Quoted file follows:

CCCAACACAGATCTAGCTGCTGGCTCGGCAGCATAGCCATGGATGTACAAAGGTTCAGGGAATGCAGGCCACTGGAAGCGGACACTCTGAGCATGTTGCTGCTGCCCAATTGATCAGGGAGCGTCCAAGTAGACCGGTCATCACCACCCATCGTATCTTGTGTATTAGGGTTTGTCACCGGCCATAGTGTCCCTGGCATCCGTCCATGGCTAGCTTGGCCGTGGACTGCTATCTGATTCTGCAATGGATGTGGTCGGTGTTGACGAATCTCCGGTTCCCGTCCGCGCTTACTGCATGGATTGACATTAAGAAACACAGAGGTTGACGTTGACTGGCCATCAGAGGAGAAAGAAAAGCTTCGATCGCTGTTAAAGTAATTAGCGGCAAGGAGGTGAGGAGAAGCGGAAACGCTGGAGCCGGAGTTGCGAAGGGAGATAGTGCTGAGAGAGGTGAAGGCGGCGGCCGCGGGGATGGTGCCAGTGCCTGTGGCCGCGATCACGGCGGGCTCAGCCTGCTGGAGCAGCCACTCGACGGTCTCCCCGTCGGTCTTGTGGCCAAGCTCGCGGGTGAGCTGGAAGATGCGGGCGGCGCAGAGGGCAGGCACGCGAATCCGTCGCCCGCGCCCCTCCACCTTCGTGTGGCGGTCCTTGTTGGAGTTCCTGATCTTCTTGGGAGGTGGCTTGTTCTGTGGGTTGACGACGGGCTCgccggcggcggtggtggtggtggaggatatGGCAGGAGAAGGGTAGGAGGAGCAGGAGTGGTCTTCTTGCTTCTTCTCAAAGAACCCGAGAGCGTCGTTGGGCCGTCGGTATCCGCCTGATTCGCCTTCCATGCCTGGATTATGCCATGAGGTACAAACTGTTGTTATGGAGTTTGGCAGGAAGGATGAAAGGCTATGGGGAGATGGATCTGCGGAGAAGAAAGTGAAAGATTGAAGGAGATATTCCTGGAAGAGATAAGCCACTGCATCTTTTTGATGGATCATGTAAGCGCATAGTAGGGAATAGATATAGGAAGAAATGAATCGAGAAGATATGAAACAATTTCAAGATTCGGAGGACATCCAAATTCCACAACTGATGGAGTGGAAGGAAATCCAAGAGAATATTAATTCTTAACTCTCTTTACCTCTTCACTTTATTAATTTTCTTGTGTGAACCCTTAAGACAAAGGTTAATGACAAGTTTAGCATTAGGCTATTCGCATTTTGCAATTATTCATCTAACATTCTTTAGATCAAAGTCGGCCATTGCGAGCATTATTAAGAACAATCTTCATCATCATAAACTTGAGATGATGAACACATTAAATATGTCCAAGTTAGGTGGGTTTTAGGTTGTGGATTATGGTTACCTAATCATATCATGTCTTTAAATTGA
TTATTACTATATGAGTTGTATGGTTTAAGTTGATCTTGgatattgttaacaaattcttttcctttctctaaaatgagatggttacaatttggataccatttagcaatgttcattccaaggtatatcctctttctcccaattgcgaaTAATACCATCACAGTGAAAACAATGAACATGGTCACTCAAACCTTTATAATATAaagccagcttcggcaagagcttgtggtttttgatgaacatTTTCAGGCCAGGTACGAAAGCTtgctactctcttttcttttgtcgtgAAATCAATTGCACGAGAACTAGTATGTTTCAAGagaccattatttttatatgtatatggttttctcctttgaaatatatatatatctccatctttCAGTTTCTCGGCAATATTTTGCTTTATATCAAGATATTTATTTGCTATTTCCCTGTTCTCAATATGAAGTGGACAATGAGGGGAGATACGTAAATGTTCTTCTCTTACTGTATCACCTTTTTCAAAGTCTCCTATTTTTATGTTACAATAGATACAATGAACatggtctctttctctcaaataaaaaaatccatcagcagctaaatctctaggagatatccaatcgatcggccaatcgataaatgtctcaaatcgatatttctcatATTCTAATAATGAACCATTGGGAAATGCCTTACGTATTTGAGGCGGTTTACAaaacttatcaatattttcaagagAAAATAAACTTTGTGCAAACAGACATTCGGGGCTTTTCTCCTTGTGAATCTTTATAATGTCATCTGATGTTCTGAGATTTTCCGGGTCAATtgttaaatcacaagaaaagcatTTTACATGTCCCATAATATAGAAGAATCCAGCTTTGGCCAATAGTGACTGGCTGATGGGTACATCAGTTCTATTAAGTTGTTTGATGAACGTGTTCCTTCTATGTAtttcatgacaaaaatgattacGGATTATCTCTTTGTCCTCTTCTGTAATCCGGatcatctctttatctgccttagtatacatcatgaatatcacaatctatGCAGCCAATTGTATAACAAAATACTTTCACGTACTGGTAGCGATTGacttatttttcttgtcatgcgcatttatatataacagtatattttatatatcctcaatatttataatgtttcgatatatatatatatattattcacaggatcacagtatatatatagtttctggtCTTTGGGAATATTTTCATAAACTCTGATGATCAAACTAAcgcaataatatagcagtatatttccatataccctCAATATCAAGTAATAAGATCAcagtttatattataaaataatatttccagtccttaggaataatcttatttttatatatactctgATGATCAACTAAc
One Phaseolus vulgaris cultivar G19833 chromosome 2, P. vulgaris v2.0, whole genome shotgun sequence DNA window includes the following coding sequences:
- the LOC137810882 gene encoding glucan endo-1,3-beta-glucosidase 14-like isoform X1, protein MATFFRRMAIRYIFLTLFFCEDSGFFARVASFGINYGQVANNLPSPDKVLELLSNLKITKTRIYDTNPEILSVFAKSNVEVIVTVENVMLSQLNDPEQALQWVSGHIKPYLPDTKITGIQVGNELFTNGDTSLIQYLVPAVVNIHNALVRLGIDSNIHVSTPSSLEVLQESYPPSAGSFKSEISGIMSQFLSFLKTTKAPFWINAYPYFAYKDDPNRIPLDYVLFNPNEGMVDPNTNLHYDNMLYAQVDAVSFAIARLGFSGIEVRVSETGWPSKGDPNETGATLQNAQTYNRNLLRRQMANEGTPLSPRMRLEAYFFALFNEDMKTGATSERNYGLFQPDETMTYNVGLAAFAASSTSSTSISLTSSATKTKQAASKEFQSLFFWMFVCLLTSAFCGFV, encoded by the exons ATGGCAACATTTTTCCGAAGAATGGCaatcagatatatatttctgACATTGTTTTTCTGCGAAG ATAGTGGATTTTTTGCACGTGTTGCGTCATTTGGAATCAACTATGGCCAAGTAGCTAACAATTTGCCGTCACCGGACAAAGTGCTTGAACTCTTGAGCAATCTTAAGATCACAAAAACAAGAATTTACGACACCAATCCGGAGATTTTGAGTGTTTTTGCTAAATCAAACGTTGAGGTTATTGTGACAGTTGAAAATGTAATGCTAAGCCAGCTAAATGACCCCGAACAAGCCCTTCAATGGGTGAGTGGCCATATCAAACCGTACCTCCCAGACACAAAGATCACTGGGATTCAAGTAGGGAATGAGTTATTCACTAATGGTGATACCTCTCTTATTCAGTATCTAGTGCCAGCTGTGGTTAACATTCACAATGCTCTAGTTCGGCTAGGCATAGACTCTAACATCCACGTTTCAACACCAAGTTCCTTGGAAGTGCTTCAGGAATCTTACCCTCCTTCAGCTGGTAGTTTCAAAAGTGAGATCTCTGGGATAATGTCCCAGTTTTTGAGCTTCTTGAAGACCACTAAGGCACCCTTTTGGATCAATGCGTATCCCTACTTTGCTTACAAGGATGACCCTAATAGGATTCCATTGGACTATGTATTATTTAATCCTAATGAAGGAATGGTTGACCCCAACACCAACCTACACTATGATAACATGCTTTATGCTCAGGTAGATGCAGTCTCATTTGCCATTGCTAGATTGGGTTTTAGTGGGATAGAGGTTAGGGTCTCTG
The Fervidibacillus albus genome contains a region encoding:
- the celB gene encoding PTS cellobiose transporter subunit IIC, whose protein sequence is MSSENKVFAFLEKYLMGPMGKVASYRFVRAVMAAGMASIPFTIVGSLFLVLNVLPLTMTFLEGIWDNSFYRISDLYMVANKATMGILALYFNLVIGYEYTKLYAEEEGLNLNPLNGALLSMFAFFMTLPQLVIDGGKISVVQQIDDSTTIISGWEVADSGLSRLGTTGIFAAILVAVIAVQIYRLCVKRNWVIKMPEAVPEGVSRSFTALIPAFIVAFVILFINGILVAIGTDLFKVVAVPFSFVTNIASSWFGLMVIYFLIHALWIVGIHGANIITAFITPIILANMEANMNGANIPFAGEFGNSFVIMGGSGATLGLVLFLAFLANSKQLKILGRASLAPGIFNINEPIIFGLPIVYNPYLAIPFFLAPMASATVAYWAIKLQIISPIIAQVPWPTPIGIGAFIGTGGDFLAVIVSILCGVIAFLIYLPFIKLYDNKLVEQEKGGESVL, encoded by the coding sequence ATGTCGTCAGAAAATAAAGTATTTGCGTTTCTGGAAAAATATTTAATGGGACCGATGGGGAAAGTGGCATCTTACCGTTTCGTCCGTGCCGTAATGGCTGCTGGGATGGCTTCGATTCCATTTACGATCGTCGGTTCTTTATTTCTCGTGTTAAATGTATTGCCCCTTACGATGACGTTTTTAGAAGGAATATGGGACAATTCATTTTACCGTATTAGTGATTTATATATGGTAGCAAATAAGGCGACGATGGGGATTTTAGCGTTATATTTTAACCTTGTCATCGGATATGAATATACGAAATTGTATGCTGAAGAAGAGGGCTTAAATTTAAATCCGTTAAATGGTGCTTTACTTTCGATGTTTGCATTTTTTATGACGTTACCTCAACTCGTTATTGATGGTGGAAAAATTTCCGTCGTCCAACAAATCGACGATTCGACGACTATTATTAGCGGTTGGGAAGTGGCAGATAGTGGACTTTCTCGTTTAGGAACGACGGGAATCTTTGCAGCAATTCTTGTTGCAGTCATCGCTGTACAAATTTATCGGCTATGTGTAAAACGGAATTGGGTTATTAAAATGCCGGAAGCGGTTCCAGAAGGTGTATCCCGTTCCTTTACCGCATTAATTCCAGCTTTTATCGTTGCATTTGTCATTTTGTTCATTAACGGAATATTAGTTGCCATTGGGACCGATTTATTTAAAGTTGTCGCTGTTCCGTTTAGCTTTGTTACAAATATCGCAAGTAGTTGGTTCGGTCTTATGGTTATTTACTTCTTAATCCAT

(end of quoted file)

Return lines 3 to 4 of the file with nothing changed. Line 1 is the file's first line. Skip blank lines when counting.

One Phaseolus vulgaris cultivar G19833 chromosome 2, P. vulgaris v2.0, whole genome shotgun sequence DNA window includes the following coding sequences:
- the LOC137810882 gene encoding glucan endo-1,3-beta-glucosidase 14-like isoform X1, protein MATFFRRMAIRYIFLTLFFCEDSGFFARVASFGINYGQVANNLPSPDKVLELLSNLKITKTRIYDTNPEILSVFAKSNVEVIVTVENVMLSQLNDPEQALQWVSGHIKPYLPDTKITGIQVGNELFTNGDTSLIQYLVPAVVNIHNALVRLGIDSNIHVSTPSSLEVLQESYPPSAGSFKSEISGIMSQFLSFLKTTKAPFWINAYPYFAYKDDPNRIPLDYVLFNPNEGMVDPNTNLHYDNMLYAQVDAVSFAIARLGFSGIEVRVSETGWPSKGDPNETGATLQNAQTYNRNLLRRQMANEGTPLSPRMRLEAYFFALFNEDMKTGATSERNYGLFQPDETMTYNVGLAAFAASSTSSTSISLTSSATKTKQAASKEFQSLFFWMFVCLLTSAFCGFV, encoded by the exons ATGGCAACATTTTTCCGAAGAATGGCaatcagatatatatttctgACATTGTTTTTCTGCGAAG ATAGTGGATTTTTTGCACGTGTTGCGTCATTTGGAATCAACTATGGCCAAGTAGCTAACAATTTGCCGTCACCGGACAAAGTGCTTGAACTCTTGAGCAATCTTAAGATCACAAAAACAAGAATTTACGACACCAATCCGGAGATTTTGAGTGTTTTTGCTAAATCAAACGTTGAGGTTATTGTGACAGTTGAAAATGTAATGCTAAGCCAGCTAAATGACCCCGAACAAGCCCTTCAATGGGTGAGTGGCCATATCAAACCGTACCTCCCAGACACAAAGATCACTGGGATTCAAGTAGGGAATGAGTTATTCACTAATGGTGATACCTCTCTTATTCAGTATCTAGTGCCAGCTGTGGTTAACATTCACAATGCTCTAGTTCGGCTAGGCATAGACTCTAACATCCACGTTTCAACACCAAGTTCCTTGGAAGTGCTTCAGGAATCTTACCCTCCTTCAGCTGGTAGTTTCAAAAGTGAGATCTCTGGGATAATGTCCCAGTTTTTGAGCTTCTTGAAGACCACTAAGGCACCCTTTTGGATCAATGCGTATCCCTACTTTGCTTACAAGGATGACCCTAATAGGATTCCATTGGACTATGTATTATTTAATCCTAATGAAGGAATGGTTGACCCCAACACCAACCTACACTATGATAACATGCTTTATGCTCAGGTAGATGCAGTCTCATTTGCCATTGCTAGATTGGGTTTTAGTGGGATAGAGGTTAGGGTCTCTG